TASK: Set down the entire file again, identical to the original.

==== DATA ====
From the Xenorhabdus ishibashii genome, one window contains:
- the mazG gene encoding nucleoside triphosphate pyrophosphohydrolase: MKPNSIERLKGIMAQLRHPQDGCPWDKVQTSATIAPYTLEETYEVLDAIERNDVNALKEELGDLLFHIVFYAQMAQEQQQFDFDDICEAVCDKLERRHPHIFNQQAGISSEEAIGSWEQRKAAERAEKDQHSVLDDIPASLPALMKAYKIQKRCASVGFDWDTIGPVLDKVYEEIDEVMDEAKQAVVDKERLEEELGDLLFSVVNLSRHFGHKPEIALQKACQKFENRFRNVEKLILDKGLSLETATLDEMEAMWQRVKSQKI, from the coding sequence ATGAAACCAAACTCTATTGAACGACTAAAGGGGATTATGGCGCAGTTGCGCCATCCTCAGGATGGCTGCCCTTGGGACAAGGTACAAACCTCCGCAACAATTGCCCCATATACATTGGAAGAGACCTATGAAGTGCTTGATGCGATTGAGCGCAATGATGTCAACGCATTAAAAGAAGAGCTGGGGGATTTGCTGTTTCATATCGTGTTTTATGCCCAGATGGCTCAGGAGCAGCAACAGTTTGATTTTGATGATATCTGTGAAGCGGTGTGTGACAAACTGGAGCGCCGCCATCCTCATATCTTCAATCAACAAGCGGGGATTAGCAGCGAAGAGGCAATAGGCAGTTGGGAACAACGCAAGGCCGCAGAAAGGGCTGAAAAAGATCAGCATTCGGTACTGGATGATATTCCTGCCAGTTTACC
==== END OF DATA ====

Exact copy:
From the Xenorhabdus ishibashii genome, one window contains:
- the mazG gene encoding nucleoside triphosphate pyrophosphohydrolase: MKPNSIERLKGIMAQLRHPQDGCPWDKVQTSATIAPYTLEETYEVLDAIERNDVNALKEELGDLLFHIVFYAQMAQEQQQFDFDDICEAVCDKLERRHPHIFNQQAGISSEEAIGSWEQRKAAERAEKDQHSVLDDIPASLPALMKAYKIQKRCASVGFDWDTIGPVLDKVYEEIDEVMDEAKQAVVDKERLEEELGDLLFSVVNLSRHFGHKPEIALQKACQKFENRFRNVEKLILDKGLSLETATLDEMEAMWQRVKSQKI, from the coding sequence ATGAAACCAAACTCTATTGAACGACTAAAGGGGATTATGGCGCAGTTGCGCCATCCTCAGGATGGCTGCCCTTGGGACAAGGTACAAACCTCCGCAACAATTGCCCCATATACATTGGAAGAGACCTATGAAGTGCTTGATGCGATTGAGCGCAATGATGTCAACGCATTAAAAGAAGAGCTGGGGGATTTGCTGTTTCATATCGTGTTTTATGCCCAGATGGCTCAGGAGCAGCAACAGTTTGATTTTGATGATATCTGTGAAGCGGTGTGTGACAAACTGGAGCGCCGCCATCCTCATATCTTCAATCAACAAGCGGGGATTAGCAGCGAAGAGGCAATAGGCAGTTGGGAACAACGCAAGGCCGCAGAAAGGGCTGAAAAAGATCAGCATTCGGTACTGGATGATATTCCTGCCAGTTTACC